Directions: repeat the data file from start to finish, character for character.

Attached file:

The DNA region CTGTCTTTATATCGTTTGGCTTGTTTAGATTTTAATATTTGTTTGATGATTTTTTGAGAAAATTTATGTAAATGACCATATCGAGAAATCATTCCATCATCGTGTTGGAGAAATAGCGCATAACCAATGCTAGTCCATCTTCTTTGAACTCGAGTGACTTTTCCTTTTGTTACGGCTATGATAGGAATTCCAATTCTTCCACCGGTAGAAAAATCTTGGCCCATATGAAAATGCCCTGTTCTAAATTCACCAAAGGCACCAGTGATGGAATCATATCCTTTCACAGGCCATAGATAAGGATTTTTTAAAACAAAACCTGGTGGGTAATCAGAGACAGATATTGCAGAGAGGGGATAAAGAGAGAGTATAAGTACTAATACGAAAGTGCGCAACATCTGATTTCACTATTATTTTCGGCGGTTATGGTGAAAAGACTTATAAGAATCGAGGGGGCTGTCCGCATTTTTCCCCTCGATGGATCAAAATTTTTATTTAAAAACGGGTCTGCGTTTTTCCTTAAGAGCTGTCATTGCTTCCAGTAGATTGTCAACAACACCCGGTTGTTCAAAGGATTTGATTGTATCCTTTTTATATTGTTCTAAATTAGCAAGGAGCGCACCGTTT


The DNA region CTGTCTTTATATCGTTTGGCTTGTTTAGATTTTAATATTTGTTTGATGATTTTTTGAGAAAATTTATGTAAATGACCATATCGAGAAATCATTCCATCATCGTGTTGGAGAAATAGCGCATAACCAATGCTAGTCCATCTTCTTTGAACTCGAGTGACTTTTCCTTTTGTTACGGCTATGATAGGAATTCCAATTCTTCCACCGGTAGAAAAATCTTGGCCCATATGAAAATGCCCTGTTCTAAATTCACCAAAGGCACCAGTGATGGAATCATATCCTTTCACAGGCCATAGATAAGGATTTTTTAAAACAAAACCTGGTGGGTAATCAGAGACAGATATTGCAGAGAGGGGATAAAGAGAGAGTATAAGTACTAATACGAAAGTGCGCAACATCTGATTTCACTATTATTTTCGGCGGTTATGGTGAAAAGACTTATAAGAATCGAGGGGGCTGTCCGCATTTTTCCCCTCGATGGATCAAAATTTTTATTTAAAAACGGGTCTGCGTTTTTCCTTAAGAGCTGTCATTGCTTCCAGTAGATTGTCAACAACACCCGGTTGTTCAAAGGATTTGATTGTATCCTTTTTATATTGTTCTAAATTAGCAAGGAGCGCACCGTTT